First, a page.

PHARR — A flurry of commercial trucks drive through South Texas, often going to or coming from Mexico. In hopes of keeping communities safe and streets in decent condition, authorities have established weight and size regulations, along with certain corridors that the trucks are allowed to drive.
With the produce season launching earlier this month and the Pharr-Reynosa International Bridge being the top produce port of entry in the United States, authorities have stopped several overweight trucks carrying produce in the Rio Grande Valley.
On Thursday, bridge officials held one of its periodic seminars for the cross-border trade industry, free to attend and to hear from officials on both sides of the border pertaining to a particular issue. Thursday’s was about overweight trucks, led by Fred Brouwen and Freddy Flores of the Pharr bridge, who typically run these regular seminars that cover a range of trade-industry topics.
For trucks traveling in Hidalgo County, there are specific corridors outlined by the Hidalgo County Regional Mobility Authority, which is run by Pilar Rodriguez. Rodriguez was on hand Thursday at the Pharr Development and Research Center to present to the couple dozen trade industry stakeholders in attendance.
Rodriguez described the corridors allowed for trucks to travel, such as Conway Avenue in Mission, Military Highway in McAllen, Jackson Road in Pharr and Farm to Market Road 1015 in Weslaco, among others.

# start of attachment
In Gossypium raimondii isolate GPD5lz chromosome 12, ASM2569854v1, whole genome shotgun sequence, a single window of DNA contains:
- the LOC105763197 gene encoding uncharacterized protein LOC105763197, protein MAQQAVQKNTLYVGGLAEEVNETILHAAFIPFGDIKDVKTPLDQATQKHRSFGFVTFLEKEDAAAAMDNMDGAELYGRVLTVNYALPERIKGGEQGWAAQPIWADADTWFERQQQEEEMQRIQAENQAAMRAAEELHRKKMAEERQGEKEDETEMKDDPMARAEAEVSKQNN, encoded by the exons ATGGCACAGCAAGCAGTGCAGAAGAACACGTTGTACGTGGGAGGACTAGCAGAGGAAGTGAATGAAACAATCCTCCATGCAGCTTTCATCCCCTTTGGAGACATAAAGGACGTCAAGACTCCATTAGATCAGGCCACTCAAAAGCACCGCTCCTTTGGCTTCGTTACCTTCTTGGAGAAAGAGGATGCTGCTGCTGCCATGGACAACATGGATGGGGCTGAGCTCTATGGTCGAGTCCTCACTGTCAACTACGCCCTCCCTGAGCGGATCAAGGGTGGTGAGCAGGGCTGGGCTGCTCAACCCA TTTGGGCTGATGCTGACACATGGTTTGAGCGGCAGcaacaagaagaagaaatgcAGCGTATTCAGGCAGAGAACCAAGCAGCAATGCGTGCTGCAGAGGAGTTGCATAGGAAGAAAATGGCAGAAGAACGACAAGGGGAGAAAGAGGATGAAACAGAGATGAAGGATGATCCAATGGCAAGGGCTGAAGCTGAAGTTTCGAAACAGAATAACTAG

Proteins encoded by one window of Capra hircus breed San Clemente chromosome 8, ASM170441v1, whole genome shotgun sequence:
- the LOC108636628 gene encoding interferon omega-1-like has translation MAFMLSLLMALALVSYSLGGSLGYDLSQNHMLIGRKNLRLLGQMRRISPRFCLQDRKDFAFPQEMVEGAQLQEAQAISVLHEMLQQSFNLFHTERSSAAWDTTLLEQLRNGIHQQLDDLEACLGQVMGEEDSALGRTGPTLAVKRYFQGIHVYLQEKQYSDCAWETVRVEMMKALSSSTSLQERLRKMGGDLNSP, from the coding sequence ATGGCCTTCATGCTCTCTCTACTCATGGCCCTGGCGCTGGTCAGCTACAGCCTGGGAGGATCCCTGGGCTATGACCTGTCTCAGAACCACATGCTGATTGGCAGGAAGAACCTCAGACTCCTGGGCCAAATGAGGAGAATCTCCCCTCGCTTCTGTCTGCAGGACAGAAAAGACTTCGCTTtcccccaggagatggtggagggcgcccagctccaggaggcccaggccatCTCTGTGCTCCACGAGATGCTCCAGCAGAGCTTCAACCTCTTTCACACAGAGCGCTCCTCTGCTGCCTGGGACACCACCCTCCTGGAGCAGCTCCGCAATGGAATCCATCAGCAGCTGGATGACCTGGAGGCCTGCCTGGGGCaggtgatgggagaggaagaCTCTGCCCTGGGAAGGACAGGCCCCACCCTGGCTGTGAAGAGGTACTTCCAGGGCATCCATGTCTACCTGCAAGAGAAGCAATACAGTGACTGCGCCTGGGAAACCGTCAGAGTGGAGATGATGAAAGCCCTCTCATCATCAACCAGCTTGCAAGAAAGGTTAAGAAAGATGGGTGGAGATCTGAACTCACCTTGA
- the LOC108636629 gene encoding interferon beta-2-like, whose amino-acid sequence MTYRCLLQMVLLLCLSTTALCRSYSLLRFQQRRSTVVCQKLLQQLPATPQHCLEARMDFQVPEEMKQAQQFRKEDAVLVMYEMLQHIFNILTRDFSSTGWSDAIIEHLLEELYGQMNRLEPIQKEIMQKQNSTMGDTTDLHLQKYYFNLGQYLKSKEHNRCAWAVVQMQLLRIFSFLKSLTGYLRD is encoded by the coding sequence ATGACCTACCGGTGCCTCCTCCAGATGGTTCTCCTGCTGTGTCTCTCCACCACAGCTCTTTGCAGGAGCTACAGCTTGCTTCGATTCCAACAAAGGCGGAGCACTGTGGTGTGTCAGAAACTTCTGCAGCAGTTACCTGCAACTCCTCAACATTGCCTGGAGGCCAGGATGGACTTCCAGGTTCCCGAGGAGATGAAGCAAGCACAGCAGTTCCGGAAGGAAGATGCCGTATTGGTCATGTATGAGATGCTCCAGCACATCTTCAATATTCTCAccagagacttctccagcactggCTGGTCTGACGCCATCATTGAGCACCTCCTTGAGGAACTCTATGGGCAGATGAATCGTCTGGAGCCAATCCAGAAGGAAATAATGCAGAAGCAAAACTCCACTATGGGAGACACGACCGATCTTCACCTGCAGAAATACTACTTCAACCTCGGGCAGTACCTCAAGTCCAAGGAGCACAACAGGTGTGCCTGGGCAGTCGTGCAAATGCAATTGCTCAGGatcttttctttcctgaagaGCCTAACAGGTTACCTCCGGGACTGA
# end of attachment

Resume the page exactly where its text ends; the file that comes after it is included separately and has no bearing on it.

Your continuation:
Rodriguez also discussed the permitting process companies are required to go through to obtain permits for their trucks that are allowed to weigh up to 125,000 pounds and less than 12 feet wide.
Rodriguez told those on hand about the application process, which can be completed through the HCRMA website, so if companies in Mexico need to apply, they do not need to travel to McAllen to sign up for the permit.
“Mandatory training is the only time you have to be in the office,” Rodriguez said.
This was not the first time Pharr has held a seminar for the trade industry related to permitting, as officials have said it can be an overlooked part of the supply chain, but one that is necessary for any business in cross-border trade.
With the produce season launching and the bridge continuously seeking to overcome obstacles such as wait times and an understaffing of federal authorities, Thursday was just one attempt to keep trade traveling smoothly through South Texas.